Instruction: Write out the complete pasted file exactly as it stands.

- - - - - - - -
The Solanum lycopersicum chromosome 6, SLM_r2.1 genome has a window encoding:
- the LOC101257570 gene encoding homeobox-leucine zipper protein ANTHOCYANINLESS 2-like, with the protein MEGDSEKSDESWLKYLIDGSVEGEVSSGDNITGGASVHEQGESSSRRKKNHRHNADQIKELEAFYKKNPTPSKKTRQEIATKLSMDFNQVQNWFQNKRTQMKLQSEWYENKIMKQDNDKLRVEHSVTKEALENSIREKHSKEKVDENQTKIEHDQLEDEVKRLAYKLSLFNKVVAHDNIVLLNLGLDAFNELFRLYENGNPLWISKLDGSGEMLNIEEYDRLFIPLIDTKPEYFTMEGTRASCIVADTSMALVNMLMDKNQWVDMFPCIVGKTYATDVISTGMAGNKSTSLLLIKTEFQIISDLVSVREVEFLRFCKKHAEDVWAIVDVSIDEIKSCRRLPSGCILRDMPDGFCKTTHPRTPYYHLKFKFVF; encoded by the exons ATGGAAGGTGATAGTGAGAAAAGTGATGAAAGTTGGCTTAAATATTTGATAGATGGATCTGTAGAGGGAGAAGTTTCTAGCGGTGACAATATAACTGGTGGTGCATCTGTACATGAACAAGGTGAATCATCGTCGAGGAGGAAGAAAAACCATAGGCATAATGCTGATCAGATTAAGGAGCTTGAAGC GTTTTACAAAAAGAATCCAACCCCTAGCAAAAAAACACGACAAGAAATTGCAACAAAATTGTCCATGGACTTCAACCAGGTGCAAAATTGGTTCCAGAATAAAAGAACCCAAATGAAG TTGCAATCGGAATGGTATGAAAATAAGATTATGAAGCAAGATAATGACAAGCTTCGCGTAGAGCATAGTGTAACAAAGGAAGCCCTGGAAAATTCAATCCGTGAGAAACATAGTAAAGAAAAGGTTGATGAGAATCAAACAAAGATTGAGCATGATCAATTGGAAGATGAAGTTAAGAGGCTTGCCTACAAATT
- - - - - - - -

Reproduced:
The Solanum lycopersicum chromosome 6, SLM_r2.1 genome has a window encoding:
- the LOC101257570 gene encoding homeobox-leucine zipper protein ANTHOCYANINLESS 2-like, with the protein MEGDSEKSDESWLKYLIDGSVEGEVSSGDNITGGASVHEQGESSSRRKKNHRHNADQIKELEAFYKKNPTPSKKTRQEIATKLSMDFNQVQNWFQNKRTQMKLQSEWYENKIMKQDNDKLRVEHSVTKEALENSIREKHSKEKVDENQTKIEHDQLEDEVKRLAYKLSLFNKVVAHDNIVLLNLGLDAFNELFRLYENGNPLWISKLDGSGEMLNIEEYDRLFIPLIDTKPEYFTMEGTRASCIVADTSMALVNMLMDKNQWVDMFPCIVGKTYATDVISTGMAGNKSTSLLLIKTEFQIISDLVSVREVEFLRFCKKHAEDVWAIVDVSIDEIKSCRRLPSGCILRDMPDGFCKTTHPRTPYYHLKFKFVF; encoded by the exons ATGGAAGGTGATAGTGAGAAAAGTGATGAAAGTTGGCTTAAATATTTGATAGATGGATCTGTAGAGGGAGAAGTTTCTAGCGGTGACAATATAACTGGTGGTGCATCTGTACATGAACAAGGTGAATCATCGTCGAGGAGGAAGAAAAACCATAGGCATAATGCTGATCAGATTAAGGAGCTTGAAGC GTTTTACAAAAAGAATCCAACCCCTAGCAAAAAAACACGACAAGAAATTGCAACAAAATTGTCCATGGACTTCAACCAGGTGCAAAATTGGTTCCAGAATAAAAGAACCCAAATGAAG TTGCAATCGGAATGGTATGAAAATAAGATTATGAAGCAAGATAATGACAAGCTTCGCGTAGAGCATAGTGTAACAAAGGAAGCCCTGGAAAATTCAATCCGTGAGAAACATAGTAAAGAAAAGGTTGATGAGAATCAAACAAAGATTGAGCATGATCAATTGGAAGATGAAGTTAAGAGGCTTGCCTACAAATT